Skip to main content Accessibility help
×
×
Home

Decreased drug-cue-induced attentional bias in individuals with treated and untreated drug dependence

  • Simona Gardini (a1) (a2), Paolo Caffarra (a1) (a2) and Annalena Venneri (a2) (a3)

Abstract

Objective:

The present study investigated the attentional bias induced by drug-related stimuli in active abusers; abstinent abusers on opioid substitution therapy; and abstinent drug-dependent patients in recovery on a community-based non-pharmacological therapy programme. Drug-dependent groups included both cocaine and heroin abusers.

Methods:

Classical and emotional Stroop tasks were used to test all drug-dependent patients and controls with no history of addiction. Response times were recorded. An interference effect was obtained by comparing the congruent and incongruent conditions in the classical Stroop version. An attentional bias towards drug cues was derived by comparing latencies in the neutral and emotional conditions of the emotional Stroop.

Results:

No between-group differences were found in the classical Stroop. In the emotional Stroop, active drug-dependent patients showed higher attentional bias (i.e. longer response times to drug-related words) than any of the other three groups.

Conclusion:

The attentional bias induced by drug cues in patients with addiction disorder might change depending on the patients' clinical status. All treated patients, whether on opioid substitution therapy or on community therapy, showed less attentional bias towards drug-related stimuli than active drug users, although the observed smaller bias was most likely induced by therapy acting through different mechanisms. Although drug-cues response is influenced by other multiple variables, e.g. motivation, craving, classical conditioning and substance availability, these data lend support to the hypothesis that treatment might contribute to decrease the attentional bias towards drug cues, which seems to play a critical role in achieving a positive outcome in the treatment of addiction.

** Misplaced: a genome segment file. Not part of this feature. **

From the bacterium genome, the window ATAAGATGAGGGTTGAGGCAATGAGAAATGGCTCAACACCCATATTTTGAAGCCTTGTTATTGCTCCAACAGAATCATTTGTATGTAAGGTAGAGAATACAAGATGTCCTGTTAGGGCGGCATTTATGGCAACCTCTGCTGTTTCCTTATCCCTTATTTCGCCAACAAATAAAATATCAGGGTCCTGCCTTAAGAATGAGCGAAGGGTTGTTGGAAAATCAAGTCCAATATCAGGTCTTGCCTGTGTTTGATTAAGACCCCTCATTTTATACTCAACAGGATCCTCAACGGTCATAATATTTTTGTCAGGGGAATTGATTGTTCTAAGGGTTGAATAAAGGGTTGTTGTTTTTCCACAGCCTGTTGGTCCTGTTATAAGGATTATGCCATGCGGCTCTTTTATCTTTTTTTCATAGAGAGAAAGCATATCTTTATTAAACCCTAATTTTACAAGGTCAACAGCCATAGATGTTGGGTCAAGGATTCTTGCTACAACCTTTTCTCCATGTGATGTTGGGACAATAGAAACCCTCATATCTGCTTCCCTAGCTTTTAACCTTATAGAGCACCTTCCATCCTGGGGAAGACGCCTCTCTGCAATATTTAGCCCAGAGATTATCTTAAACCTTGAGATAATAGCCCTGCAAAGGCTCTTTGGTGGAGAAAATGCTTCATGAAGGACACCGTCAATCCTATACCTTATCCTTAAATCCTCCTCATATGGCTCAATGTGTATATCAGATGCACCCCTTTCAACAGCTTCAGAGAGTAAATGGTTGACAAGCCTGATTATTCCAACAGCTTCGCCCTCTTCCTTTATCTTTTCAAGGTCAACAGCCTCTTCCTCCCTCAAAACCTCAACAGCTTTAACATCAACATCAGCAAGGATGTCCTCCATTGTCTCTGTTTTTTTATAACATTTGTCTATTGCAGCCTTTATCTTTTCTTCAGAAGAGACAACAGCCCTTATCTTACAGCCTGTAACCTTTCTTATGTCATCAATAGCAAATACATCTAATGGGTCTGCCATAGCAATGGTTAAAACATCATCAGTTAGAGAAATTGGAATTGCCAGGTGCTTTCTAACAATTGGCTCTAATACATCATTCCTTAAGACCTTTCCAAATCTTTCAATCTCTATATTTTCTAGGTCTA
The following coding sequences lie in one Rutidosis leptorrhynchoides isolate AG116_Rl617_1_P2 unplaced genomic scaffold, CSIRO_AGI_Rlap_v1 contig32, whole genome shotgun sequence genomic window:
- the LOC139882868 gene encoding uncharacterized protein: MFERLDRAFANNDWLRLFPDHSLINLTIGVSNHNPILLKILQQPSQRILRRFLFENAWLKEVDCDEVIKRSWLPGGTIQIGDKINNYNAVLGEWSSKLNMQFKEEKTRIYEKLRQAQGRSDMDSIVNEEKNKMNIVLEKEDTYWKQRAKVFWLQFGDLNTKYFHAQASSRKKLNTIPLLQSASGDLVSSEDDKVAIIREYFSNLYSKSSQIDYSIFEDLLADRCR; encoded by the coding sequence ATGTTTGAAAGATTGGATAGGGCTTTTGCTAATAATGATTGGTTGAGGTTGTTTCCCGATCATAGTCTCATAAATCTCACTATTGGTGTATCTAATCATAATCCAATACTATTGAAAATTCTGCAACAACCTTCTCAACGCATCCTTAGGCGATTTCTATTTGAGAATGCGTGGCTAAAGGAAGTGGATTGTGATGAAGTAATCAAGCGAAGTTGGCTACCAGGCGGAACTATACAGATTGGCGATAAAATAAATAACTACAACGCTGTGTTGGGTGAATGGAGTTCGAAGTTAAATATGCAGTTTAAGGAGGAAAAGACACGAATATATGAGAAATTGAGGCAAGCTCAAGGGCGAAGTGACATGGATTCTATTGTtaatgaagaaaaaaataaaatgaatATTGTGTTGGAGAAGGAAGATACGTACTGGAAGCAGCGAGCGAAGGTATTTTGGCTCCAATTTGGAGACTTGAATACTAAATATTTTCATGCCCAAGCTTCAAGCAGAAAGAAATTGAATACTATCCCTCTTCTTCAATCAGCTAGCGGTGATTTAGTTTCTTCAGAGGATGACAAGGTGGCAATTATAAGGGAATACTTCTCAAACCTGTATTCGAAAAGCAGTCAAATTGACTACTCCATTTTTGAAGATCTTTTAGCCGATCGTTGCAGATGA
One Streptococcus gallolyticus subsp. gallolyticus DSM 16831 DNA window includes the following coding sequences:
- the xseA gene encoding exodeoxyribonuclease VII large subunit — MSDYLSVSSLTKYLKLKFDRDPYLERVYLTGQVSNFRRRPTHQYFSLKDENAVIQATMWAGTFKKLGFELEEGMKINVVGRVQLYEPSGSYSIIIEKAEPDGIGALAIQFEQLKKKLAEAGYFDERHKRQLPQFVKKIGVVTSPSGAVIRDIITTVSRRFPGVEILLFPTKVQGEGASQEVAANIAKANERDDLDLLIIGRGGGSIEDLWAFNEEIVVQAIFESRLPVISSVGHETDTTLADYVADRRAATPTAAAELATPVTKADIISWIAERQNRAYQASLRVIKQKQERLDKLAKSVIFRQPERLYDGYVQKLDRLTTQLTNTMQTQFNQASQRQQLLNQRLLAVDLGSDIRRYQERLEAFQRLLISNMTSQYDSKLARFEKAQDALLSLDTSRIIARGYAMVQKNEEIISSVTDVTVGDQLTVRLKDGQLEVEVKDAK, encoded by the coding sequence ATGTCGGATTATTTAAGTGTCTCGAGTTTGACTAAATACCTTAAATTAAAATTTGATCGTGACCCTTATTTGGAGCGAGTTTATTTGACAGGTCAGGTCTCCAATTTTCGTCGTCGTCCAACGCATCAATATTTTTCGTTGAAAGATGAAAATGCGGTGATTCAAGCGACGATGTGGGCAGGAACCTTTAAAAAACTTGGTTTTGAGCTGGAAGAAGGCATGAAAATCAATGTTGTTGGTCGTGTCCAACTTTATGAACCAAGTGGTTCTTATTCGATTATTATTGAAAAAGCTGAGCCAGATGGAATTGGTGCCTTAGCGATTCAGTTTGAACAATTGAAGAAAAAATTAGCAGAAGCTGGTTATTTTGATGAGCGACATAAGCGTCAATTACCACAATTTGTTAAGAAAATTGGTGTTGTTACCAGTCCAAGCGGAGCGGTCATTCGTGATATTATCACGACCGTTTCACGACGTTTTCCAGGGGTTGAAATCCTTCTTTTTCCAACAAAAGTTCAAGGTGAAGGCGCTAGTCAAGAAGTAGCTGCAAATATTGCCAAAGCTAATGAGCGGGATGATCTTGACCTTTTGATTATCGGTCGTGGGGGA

Copyright

Corresponding author

Professor Annalena Venneri, Clinical Neuroscience Centre, University of Hull, Cottingham Road, Hull HU6 7RX, England, UK. Tel: +44-1482-465558; Fax: +44-1482-465599; E-mail: a.venneri@hull.ac.uk

References

Hide All
1.Field, M, Cox, WM.Attentional bias in addictive behaviors: a review of its development, causes, and consequences. Drug Alcohol Depend 2008;97:120.
2.Wertz, JM, Sayette, MA.Effects of smoking opportunity on attentional bias in smokers. Psychol Addict Behav 2001;15:268271.
3.Wertz, JM, Sayette, MA.A review of the effects of perceived drug use opportunity of self-reported urge. Exp Clin Psychopharmacol 2001;9:313.
4.Childress, AR, Mozley, PD, McElgin, Wet al. Limbic activation during cue-induced cocaine craving. Am J Psychiatry 1999;156:1118.
5.Wexler, BE, Gottschalk, CH, Fulbright, RKet al. Functional magnetic resonance imaging of cocaine craving. Am J Psychiatry 2001;158:8695.
6.Volkow, ND, Wang, GJ, Telang, Fet al. Cocaine cues and dopamine in dorsal striatum: mechanism of craving in cocaine addiction. J Neurosci 2006;26:65836588.
7.Kosten, TR, Scanley, BE, Tucker, KAet al. Cue-induced brain activity changes and relapse in cocaine-dependent patients. Neuropsychopharmacology 2006;31:644650.
8.Franken, IH, Kroon, LY, Hendriks, VM.Influence of individual differences in craving and obsessive cocaine thoughts on attentional processes in cocaine abuse patients. Addict Behav 2000;25:99102.
9.Franken, IH, Kroon, LY, Wiers, RW, Jansen, A.Selective cognitive processing of drug cues in heroin dependence. J Psychopharmacol (Oxford, England) 2000;14:395400.
10.Lusher, J, Chandler, C, Ball, D.Alcohol dependence and the alcohol Stroop paradigm: evidence and issues. Drug Alcohol Depend 2004;75:225231.
11.Carrigan, MH, Drobes, DJ, Randall, CL.Attentional bias and drinking to cope with social anxiety. Psychol Addict Behav 2004;18:374380.
12.Kelley, AE, Schiltz, CA, Landry, CF.Neural systems recruited by drug- and food-related cues: studies of gene activation in corticolimbic regions. Physiol Behav 2005;86:1114.
13.Stroop, JR.Studies of interference in serial reactions. J Exp Psychol 1935;18:643662.
14.Robbins, SJ, Ehrman, RN.The role of attentional bias in substance abuse. Behav Cogn Neurosci Rev 2004;3:243260.